Life Imitates Yellowstone Art for Wolf-Weary Ranchers | GABEL | Opinion







Rachel Gable


I’m watching Yellowstone. I’ll let you decide if that’s a character flaw or just part of my charm. I’m telling you this to tell you this. On last Sunday’s episode, the ranchers gathered to hear information from the agency, which I would assume is the Montana Department of Fish, Wildlife and Parks. Wolves were the whole agenda, so I listened carefully.

I watched as the wildlife agent told the assembled crowd that the tale of the big bad wolf was not true and that the wolves would not leave the national park boundaries and that the wolves would not kill their livestock. The camera pans through the crowd, and it looked a lot like the crowd that gathered in Glenwood Springs for a meeting organized by the Holy Cross Cattlemen’s Association. It was an opportunity to hear about the final draft of the Stakeholder Advisory Group (SAG) Final Summary of Recommendations for Wolf Reintroduction to Colorado.

The crowd gathered on television looked a lot like the 80 farmers, equipment dealers and landowners who gathered at Gateway last week to hear from Colorado Parks and Wildlife officials and sit before the Commission and have their two minutes to urge the Commission to consider SAG recommendations, or support Rule 10(j), or allow lethal control of wolves that have a habit of killing livestock. Several people sat before the Commission and simply asked them to remember that the people who deal with wolves are real people who have to make real incomes for their families and their very real small communities.

The difference between the Hollywood version and the Colorado version that night, of course, was that while the Yellowstone crowd erupted into a frenzy, the Colorado version behaved professionally every step of the way.

Now that the final summary documents are available for both the SAG and the Technical Working Group (TWG), thanks to the tremendous amount of time dedicated by each member of both groups, the wait has begun for December 9 and the release of the Colorado Wolf Recovery Plan and management at a Commission meeting, followed by a series of five statewide and virtual meetings.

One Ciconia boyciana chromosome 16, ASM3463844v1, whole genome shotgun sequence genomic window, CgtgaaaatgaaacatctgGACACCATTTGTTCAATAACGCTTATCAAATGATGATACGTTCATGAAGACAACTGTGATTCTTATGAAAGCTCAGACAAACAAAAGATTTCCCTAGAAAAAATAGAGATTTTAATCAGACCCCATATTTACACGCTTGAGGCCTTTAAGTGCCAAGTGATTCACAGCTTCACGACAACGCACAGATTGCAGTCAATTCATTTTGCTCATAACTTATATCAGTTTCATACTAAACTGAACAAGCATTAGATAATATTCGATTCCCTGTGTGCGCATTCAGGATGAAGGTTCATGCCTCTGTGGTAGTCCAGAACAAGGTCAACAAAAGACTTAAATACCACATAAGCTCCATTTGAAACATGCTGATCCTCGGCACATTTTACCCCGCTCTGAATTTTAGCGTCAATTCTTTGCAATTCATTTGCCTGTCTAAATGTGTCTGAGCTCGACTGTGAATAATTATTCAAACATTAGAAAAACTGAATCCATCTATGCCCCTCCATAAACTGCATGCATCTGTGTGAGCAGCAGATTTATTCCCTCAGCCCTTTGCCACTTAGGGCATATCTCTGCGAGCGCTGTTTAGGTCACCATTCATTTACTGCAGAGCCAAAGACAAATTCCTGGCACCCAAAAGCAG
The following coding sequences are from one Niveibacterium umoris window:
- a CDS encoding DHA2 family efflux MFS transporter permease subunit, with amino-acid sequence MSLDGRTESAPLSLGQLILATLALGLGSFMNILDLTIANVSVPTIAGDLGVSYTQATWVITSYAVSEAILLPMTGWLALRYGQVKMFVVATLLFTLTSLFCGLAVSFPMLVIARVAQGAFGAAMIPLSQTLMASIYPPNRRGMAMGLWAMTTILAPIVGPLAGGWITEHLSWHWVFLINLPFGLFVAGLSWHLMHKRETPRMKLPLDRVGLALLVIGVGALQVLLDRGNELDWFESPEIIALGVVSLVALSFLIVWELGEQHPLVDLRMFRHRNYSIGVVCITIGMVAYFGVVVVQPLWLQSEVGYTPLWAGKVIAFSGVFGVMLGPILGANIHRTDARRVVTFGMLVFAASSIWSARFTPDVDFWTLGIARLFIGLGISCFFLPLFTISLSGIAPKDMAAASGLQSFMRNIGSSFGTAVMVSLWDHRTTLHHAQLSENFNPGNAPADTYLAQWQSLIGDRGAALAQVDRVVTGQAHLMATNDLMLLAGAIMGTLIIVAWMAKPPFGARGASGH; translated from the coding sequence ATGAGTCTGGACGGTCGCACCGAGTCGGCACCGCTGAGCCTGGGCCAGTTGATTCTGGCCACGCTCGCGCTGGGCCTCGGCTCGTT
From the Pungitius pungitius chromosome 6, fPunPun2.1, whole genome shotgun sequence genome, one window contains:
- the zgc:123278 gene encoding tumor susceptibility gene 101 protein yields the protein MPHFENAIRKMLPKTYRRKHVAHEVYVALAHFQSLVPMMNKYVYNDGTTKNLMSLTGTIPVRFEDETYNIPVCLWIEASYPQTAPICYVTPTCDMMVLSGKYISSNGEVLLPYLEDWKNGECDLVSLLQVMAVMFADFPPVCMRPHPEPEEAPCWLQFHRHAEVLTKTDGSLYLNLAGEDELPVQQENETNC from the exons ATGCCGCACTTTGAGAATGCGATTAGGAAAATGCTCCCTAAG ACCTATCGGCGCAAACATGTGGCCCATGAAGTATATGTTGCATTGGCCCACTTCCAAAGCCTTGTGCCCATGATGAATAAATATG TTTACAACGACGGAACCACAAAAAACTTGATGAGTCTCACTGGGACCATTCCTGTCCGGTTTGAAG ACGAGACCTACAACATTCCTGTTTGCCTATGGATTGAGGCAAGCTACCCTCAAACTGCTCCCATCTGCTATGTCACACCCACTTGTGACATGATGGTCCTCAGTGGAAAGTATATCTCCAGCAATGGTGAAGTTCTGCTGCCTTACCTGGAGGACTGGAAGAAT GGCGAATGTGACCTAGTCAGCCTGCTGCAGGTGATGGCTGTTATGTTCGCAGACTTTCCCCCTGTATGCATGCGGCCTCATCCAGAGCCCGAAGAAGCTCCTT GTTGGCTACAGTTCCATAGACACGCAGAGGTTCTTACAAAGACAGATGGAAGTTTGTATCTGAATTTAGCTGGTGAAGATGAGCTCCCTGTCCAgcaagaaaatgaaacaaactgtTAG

Proposition 114—which passed by an incredibly narrow margin through the use of big money from out-of-state groups and mostly from voters who have no skin in the game—requires that “gray wolf recovery in the state must be dedicated to conflict resolution with persons engaged in animal husbandry and agriculture in this state. It also mandates that the CPW Commission, whose members received this mess, “must develop a recovery and management plan for gray wolves in Colorado using the best available scientific data; assisting livestock owners in preventing and resolving conflicts between gray wolves and livestock; and pay just compensation to livestock owners for any loss of livestock caused by gray wolves as verified in accordance with the claims procedures authorized by sections 33-3-107 to 33-3-110.”

For ranchers, outfitters and hunters on the Western Slope, this part of the statute is important. They did a good job of driving to Commission meetings and showing up. They held up their end of the bargain. They have gone to Montana to tour a ranch and learn how to coexist with wolves. They have invested in fladry. They have been loyal and willing to cooperate as partners with local CPW officials.

Beginning Dec. 5, the ball will be in the off-ranch voters’ court, sans gear and front-range voters. It did not go unnoticed by the Commission that the same persons were sitting before them and repeatedly asking for their support. There are only so many cattlemen who can leave the ranch just before calving season. There are only so many teams that can leave at the end of the whitetails’ season and the beginning of the mountain lions’ season to talk for two minutes. That’s how rural voters are.

The people shouldering the burden of wolf recovery need first-round voters to talk to the Commission. West Slope ranchers need Front Range voters to push the Commission to accept SAG’s recommendations, allow lethal culling of common predators, fairly compensate all livestock losses, both direct and indirect, and make voices heard clearly of reason over the noise of activists who used the damned state voting process to corner entire industries.

The draft plan will be posted online at WolfEngagementCO.org on December 9. At the Commission’s virtual meeting on December 9, CPW will review the draft plan and time will be provided for questions from the Commissioner. A public comment form will be posted on WolfEngagementCO.org on December 9 and will remain open until February 22, 2023.

Five hearings will be held across the country to get input from the public to take into account when developing the plan. Hearing dates and places are January 19, 2023, Colorado Springs; January 25, 2023, Gunnison; February 7, 2023, Rifle; February 16, 2023, virtually via Zoom; and February 22, 2023, Denver.

Rachel Gable writes about the problems of agriculture and rural areas. She is an assistant editor for The Fence Post magazine, the region’s leading agricultural publication. Gable is the daughter of the state’s oil and gas industry and a member of one of the state’s 12,000 cattle-raising families, and she is the author of children’s books used in hundreds of classrooms to teach students about agriculture.

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